Results day 2023: How parents can support their children on GCSE and A-level results day

As A-level and GCSE results day looms, parents will be wondering how to best support their children through the process.

This year, exam regulator Ofqual has reintroduced pre-pandemic marking criteria, making this year’s students some of the most “anxious cohorts ever seen”, according to the Association of School and College Leaders (ASCL).

In England, this year’s national A-level results on Thursday will be similar to those before the pandemic. It comes after Covid-19 led to an increase in top A-level grades in 2020 and 2021, with results based on teacher assessments instead of exams.

Professor Alan Smithers, director of the Centre for Education and Employment Research at the University of Buckingham, has suggested 59,154 fewer A* grades and 35,505 fewer A grades will be awarded to sixth-formers this year compared with last year.

School leavers are also expected to face more competition for university places due to a growth in 18-year-olds in the population – with A-level entries this year increasing by 2.3 per cent to 806,410 pupils – as well as international demand.

Here, we take a look at how you can help support children who are receiving grades:

‘It can feel like a balancing act’

On 17 August, hundreds of thousands of students across the country will be opening their A-level exam results. Just a week later, on 24 August, younger students will also be waiting to receive their GCSE results.

With students nervously awaiting their results, it can be quite difficult for parents to know how to help their children through such a nerve-wracking time.

Joanna Leite, deputy head of Sidcot Independent School in Somerset, said exam season can be “stressful” and “challenging” for some students and therefore finding the best way to support them can often “feel like a balancing act.”

“The key thing to consider is finding ways to help them deal with their feelings in a positive way and avoiding adding to the pressure they’re experiencing. Prioritising mental, emotional and physical health, finding effective outlets for stress and creating a plan of action for any potential outcome can go a long way to helping students feel supported and prepared, no matter what their results are,” she said.

Ms Leite said the first thing you should do is celebrate your child’s efforts and that “regardless of the outcome, reassure your child about the hard work and effort they put in during exams. Celebrate their dedication and perseverance”.

She stressed parents should not compare their children with others. “It’s important to remember that every student’s learning journey is different, so comparing against others is never going to be a fair or productive process. Instead, invest energy in finding a way forward. Get the ball rolling on alternative plans or explore other options,” Ms Leite added.

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Try to be empathetic and patient with your child as some children may react differently to their results, she said. This may be feelings of excitement, stress or some may feel “imposter syndrome.” If students do not get the grades they may have wanted they can end up being “despondent and be hard on themselves.”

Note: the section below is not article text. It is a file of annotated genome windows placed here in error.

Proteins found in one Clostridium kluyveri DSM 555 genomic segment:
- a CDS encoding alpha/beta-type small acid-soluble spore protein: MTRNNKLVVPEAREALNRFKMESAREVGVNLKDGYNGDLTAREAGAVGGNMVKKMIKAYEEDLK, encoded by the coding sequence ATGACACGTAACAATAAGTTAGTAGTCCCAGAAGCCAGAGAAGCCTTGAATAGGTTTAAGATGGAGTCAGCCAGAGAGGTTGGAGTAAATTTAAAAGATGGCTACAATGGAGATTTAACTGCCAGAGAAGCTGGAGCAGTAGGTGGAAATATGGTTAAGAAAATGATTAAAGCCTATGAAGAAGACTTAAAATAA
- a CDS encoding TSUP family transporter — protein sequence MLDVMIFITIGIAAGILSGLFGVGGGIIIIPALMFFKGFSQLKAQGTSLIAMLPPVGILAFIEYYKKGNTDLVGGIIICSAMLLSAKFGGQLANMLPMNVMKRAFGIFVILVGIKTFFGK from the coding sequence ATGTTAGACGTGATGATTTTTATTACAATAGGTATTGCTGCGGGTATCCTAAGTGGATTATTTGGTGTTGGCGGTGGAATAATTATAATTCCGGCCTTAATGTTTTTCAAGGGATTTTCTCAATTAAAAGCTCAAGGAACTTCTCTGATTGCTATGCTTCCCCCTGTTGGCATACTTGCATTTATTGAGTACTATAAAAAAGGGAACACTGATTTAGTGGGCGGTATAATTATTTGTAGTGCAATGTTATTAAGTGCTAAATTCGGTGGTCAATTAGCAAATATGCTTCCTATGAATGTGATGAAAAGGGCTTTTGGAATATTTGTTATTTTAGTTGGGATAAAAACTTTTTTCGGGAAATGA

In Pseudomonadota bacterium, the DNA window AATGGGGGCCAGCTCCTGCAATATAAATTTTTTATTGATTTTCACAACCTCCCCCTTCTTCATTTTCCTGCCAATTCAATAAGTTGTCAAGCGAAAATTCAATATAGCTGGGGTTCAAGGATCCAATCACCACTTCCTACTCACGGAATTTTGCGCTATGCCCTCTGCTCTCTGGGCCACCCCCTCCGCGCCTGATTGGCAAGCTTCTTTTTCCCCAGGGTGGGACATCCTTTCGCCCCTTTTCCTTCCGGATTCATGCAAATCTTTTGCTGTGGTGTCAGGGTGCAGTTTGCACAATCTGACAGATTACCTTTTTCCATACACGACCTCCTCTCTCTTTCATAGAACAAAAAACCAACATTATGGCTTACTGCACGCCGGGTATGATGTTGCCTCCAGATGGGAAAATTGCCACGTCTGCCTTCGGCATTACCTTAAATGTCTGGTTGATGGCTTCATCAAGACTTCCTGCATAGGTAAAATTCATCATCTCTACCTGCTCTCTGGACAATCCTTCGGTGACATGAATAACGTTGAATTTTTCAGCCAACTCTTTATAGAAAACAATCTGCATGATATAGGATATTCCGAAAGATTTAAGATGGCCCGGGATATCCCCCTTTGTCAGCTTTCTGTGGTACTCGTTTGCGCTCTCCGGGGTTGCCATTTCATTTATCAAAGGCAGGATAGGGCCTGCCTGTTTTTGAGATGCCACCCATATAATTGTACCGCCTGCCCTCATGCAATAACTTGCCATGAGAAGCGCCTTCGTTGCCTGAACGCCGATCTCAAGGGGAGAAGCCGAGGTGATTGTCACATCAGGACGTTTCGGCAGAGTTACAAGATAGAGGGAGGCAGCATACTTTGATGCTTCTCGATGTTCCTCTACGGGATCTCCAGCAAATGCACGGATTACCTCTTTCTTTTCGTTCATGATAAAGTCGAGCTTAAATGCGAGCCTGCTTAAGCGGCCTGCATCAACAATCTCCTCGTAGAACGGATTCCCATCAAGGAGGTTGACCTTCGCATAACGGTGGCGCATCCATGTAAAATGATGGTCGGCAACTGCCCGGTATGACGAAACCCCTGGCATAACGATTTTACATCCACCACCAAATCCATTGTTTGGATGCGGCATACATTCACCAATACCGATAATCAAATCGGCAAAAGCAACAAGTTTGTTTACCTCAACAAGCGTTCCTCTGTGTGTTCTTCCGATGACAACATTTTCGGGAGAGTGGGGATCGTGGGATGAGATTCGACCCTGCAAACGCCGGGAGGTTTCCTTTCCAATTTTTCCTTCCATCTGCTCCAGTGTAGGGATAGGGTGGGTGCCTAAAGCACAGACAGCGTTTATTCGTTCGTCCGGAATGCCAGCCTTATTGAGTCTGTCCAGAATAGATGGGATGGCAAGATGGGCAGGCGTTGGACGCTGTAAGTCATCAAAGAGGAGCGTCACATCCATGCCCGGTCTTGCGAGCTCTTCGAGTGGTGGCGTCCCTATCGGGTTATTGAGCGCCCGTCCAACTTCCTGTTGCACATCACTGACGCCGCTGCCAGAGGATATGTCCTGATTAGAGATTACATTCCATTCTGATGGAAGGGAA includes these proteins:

But whatever the outcome may be, Ms Leite said parents should be patient and allow children to process things at their own pace. “Be sensitive and try to avoid dismissive statements. Validating their feelings can make them feel understood and supported,” she added.

It is always best to plan ahead to ease things for your child as the process can be “overwhelming”, Ms Leite said, adding: “Figuring out a clear plan of action, from writing out a shopping list to dealing with documents can help alleviate anxiety and help them feel more prepared.”

She also recommended helping look for alternative solutions. It is important to remind your child that there are other routes to go in if they do not get their desired grades and that “is it not the end of the world,” Ms Leite said.

Other options are available such as clearing, resitting exams, apprenticeships, a foundation year or even a gap year.

The Ucas website has all the information your child needs to move forward during this process.

Lastly, Mr Leite said you should do is “respect” your child’s space. “While your support is important, teens sometimes need personal space to be able to freely experience how they’re feeling. While it’s important to make sure they are not cutting off contact entirely, seeking space is a perfectly normal reaction. Respect their needs and provide encouragement where needed,” she added.

What are the signs of stress?

According to Mind, stress can affect our emotions, body and mind in many different ways.

Some of the physical signs of stress include:

• Difficulty breathing

• Panic attacks

• Blurred eyesight or sore eyes

• Problems with sleep

• Fatigue

• Muscle aches

• Headaches

• Chest pains and high blood pressure

• Indigestion or heartburn

• Constipation or diarrhoea

• Feeling sick, dizzy or faint

• Sudden weight gain or weight loss

• Changes to the menstrual cycle

If your child is experiencing any of these symptoms, talk to them, be patient and hear them out. If the levels of stress continue to grow, parents should consult their local GP to make sure there are no underlying issues.


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